The FDA is responsible for approving drugs as safe and effective for specified uses. Under the Food, Drug and Cosmetic Act (FDCA), a company in its application to the FDA must specify each intended use of a drug. A company’s promotional activities must be limited to only the intended uses that are FDA approved. Promotion by the manufacturer for other uses – known as “off-label” uses – renders the product misbranded, and is illegal.
 For more information on the history of the Abbott Labs settlement, please click here.
Virginia’s role in the Abbott case
In September 2007, the Virginia attorney general’s Medicaid Fraud Control Unit (MFCU) was contacted with allegations of off-label drug marketing by Abbott Pharmaceuticals.
Although neither the whistleblowers nor the defendant in this case were located in Virginia, the whistleblowers came to Virginia because the MFCU has a national reputation for successfully investigating major national cases, such as the Purdue Pharma Oxycontin case, the Octagon case, and others.
Following Virginia MFCU’s initial investigation, the unit contacted the U.S. Attorney’s Office for the Western District of Virginia because of their history of working together on such cases. They then began a joint investigation.
On October 31, 2007, the first qui tam (“whistleblower”) suit was filed in the United States District Court in Abingdon, Va., against Abbott Laboratories for marketing the drug Depakote for off-label uses. Three other qui tam complaints from other relators were subsequently filed.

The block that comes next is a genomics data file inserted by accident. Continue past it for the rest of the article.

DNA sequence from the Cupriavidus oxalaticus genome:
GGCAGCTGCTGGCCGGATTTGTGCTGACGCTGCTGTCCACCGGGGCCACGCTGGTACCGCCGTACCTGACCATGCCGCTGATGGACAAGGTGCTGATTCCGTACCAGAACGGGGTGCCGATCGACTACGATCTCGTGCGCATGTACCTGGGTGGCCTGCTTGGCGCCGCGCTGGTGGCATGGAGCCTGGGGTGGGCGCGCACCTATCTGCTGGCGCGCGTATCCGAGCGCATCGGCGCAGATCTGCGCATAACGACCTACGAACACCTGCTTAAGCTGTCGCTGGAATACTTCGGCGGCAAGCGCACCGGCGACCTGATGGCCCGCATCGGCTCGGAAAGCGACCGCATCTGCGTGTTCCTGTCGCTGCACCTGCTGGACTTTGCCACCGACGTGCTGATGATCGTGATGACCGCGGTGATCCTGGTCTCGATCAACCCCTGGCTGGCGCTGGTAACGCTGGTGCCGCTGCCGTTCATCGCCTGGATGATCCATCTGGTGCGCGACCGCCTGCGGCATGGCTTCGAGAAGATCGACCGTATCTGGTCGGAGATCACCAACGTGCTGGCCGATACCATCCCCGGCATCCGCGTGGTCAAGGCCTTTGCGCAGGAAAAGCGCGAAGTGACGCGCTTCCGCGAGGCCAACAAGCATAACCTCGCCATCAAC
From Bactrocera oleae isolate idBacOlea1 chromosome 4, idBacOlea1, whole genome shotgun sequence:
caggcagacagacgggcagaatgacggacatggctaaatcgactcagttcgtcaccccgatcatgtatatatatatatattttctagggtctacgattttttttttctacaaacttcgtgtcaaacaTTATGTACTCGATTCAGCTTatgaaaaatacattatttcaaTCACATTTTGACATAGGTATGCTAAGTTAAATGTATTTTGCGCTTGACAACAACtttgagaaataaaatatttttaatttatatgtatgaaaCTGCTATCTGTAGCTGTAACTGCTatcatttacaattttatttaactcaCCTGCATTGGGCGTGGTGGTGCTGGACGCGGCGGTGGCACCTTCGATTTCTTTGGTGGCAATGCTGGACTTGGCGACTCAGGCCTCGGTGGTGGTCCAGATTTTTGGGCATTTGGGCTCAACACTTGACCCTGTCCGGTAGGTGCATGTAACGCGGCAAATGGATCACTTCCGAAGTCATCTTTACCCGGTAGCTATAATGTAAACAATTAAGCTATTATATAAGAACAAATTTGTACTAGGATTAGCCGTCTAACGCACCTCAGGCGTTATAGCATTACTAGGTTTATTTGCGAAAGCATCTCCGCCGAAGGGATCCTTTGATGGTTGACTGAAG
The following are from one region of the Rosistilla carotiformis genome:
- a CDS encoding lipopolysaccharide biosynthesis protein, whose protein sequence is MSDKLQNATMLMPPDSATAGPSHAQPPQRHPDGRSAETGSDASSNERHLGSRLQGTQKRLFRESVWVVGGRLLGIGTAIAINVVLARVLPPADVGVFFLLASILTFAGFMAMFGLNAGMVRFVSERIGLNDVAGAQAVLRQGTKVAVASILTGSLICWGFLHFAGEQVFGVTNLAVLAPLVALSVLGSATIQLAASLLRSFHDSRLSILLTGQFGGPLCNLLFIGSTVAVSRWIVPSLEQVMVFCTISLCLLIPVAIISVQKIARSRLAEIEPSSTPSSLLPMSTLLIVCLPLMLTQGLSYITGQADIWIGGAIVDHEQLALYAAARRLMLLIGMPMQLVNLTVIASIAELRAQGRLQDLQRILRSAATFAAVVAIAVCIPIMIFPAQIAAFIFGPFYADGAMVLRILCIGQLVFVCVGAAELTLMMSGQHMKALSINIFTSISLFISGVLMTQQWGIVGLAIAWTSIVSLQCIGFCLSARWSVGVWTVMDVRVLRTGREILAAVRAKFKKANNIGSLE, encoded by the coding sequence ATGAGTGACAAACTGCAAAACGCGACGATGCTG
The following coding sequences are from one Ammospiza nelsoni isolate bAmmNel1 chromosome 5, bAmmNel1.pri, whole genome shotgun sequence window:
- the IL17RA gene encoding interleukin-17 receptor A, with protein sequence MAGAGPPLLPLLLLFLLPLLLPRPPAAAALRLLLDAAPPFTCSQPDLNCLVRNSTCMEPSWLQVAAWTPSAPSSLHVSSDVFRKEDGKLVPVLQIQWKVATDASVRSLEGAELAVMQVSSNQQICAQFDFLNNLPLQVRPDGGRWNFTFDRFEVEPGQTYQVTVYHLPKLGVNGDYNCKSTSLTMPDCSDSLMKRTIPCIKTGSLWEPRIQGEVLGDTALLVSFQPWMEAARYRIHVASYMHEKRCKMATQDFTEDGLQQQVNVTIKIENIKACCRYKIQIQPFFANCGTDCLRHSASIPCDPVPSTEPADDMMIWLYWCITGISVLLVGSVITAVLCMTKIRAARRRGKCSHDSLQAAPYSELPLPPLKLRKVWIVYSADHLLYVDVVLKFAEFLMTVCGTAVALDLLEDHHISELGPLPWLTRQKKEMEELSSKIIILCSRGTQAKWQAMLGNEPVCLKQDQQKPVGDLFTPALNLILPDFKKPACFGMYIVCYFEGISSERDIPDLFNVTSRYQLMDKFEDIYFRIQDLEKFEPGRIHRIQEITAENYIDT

MFCU investigators operating out of the attorney general’s offices in Roanoke and Abingdon were assigned to the investigation full-time and spent more than four years and 38,000 man-hours on the investigation, traveling to 26 states to conduct interviews and sifting through more than one million records looking for evidence.
The investigation uncovered that Abbott illegally marketed Depakote for non-approved uses, including as an alternative to antipsychotics to treat dementia patients in nursing homes, and for schizophrenia. The investigation also revealed that Abbott paid rebates to health care professionals and long-term care pharmacies for increasing their off-label use of Depakote.